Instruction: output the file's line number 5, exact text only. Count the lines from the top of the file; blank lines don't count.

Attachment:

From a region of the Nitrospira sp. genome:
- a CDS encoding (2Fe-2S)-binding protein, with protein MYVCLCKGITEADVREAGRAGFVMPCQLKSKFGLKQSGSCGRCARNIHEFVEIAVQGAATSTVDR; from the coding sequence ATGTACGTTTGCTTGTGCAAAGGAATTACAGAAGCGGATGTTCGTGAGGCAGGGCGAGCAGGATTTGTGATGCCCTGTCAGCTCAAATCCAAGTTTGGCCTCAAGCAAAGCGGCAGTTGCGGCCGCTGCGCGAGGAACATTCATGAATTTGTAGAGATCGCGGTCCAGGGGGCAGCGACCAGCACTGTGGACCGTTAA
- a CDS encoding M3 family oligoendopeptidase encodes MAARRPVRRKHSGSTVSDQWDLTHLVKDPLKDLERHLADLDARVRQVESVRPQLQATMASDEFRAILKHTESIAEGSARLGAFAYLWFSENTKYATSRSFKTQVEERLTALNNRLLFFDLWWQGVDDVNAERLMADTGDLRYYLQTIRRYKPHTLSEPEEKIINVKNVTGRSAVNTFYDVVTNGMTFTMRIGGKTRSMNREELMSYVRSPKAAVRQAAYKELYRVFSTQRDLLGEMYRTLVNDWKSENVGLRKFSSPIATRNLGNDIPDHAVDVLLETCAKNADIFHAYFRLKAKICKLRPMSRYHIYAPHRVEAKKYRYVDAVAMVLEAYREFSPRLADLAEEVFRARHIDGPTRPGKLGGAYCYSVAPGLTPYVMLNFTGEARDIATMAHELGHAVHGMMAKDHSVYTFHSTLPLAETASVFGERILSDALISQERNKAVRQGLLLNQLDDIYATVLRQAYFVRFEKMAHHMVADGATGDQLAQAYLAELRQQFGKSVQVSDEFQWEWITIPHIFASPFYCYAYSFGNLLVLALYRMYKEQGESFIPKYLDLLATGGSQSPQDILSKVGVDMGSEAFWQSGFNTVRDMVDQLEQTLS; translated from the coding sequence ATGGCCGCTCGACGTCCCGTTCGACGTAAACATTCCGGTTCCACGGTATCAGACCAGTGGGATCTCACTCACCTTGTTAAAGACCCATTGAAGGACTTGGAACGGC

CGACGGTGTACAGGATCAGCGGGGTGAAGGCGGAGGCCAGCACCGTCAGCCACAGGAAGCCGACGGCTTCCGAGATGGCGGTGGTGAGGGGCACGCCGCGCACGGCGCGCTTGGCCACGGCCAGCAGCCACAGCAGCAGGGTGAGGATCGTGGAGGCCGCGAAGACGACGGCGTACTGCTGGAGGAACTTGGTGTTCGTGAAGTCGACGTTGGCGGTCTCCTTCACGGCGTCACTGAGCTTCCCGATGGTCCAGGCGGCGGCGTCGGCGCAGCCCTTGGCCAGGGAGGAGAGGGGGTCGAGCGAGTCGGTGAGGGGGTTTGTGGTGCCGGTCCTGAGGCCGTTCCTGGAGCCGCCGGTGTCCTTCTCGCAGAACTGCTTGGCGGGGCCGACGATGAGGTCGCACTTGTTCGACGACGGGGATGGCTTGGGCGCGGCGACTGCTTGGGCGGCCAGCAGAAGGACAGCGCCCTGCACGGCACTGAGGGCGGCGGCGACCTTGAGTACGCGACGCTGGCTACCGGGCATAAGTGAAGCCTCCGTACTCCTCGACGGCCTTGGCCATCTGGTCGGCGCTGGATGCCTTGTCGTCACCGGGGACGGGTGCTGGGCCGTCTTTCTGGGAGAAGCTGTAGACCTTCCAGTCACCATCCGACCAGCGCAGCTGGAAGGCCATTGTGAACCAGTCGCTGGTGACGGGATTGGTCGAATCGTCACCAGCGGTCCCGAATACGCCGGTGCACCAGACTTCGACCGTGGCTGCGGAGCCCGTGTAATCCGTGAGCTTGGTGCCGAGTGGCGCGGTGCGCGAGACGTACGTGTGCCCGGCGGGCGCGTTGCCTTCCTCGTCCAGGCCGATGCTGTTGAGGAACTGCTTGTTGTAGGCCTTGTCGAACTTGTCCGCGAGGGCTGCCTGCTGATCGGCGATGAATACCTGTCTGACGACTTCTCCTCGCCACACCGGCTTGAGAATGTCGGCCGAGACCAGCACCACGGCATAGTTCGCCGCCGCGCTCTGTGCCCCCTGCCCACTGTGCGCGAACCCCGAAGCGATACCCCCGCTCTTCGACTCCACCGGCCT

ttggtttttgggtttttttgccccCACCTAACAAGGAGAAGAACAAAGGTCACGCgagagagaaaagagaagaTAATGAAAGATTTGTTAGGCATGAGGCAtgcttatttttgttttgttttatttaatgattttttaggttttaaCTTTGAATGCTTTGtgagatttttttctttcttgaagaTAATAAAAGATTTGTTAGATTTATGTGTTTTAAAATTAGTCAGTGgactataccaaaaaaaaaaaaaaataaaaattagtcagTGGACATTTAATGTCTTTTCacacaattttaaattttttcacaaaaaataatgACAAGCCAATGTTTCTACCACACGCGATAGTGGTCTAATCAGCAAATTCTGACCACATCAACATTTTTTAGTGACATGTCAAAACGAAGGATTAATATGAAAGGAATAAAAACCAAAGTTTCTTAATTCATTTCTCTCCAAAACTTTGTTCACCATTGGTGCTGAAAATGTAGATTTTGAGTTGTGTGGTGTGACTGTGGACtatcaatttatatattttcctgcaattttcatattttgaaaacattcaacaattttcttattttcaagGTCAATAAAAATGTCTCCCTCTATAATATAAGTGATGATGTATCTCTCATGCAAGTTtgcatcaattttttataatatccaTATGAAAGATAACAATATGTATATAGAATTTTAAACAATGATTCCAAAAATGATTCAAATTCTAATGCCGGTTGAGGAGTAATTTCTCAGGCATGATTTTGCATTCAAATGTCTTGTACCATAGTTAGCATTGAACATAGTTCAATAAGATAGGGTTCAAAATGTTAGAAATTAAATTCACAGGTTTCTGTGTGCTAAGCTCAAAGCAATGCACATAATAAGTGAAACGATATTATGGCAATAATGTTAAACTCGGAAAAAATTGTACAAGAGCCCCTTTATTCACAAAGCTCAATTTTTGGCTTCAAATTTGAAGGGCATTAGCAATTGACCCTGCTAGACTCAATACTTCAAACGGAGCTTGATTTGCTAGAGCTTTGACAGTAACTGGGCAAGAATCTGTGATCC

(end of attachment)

ttggtttttgggtttttttgccccCACCTAACAAGGAGAAGAACAAAGGTCACGCgagagagaaaagagaagaTAATGAAAGATTTGTTAGGCATGAGGCAtgcttatttttgttttgttttatttaatgattttttaggttttaaCTTTGAATGCTTTGtgagatttttttctttcttgaagaTAATAAAAGATTTGTTAGATTTATGTGTTTTAAAATTAGTCAGTGgactataccaaaaaaaaaaaaaaataaaaattagtcagTGGACATTTAATGTCTTTTCacacaattttaaattttttcacaaaaaataatgACAAGCCAATGTTTCTACCACACGCGATAGTGGTCTAATCAGCAAATTCTGACCACATCAACATTTTTTAGTGACATGTCAAAACGAAGGATTAATATGAAAGGAATAAAAACCAAAGTTTCTTAATTCATTTCTCTCCAAAACTTTGTTCACCATTGGTGCTGAAAATGTAGATTTTGAGTTGTGTGGTGTGACTGTGGACtatcaatttatatattttcctgcaattttcatattttgaaaacattcaacaattttcttattttcaagGTCAATAAAAATGTCTCCCTCTATAATATAAGTGATGATGTATCTCTCATGCAAGTTtgcatcaattttttataatatccaTATGAAAGATAACAATATGTATATAGAATTTTAAACAATGATTCCAAAAATGATTCAAATTCTAATGCCGGTTGAGGAGTAATTTCTCAGGCATGATTTTGCATTCAAATGTCTTGTACCATAGTTAGCATTGAACATAGTTCAATAAGATAGGGTTCAAAATGTTAGAAATTAAATTCACAGGTTTCTGTGTGCTAAGCTCAAAGCAATGCACATAATAAGTGAAACGATATTATGGCAATAATGTTAAACTCGGAAAAAATTGTACAAGAGCCCCTTTATTCACAAAGCTCAATTTTTGGCTTCAAATTTGAAGGGCATTAGCAATTGACCCTGCTAGACTCAATACTTCAAACGGAGCTTGATTTGCTAGAGCTTTGACAGTAACTGGGCAAGAATCTGTGATCC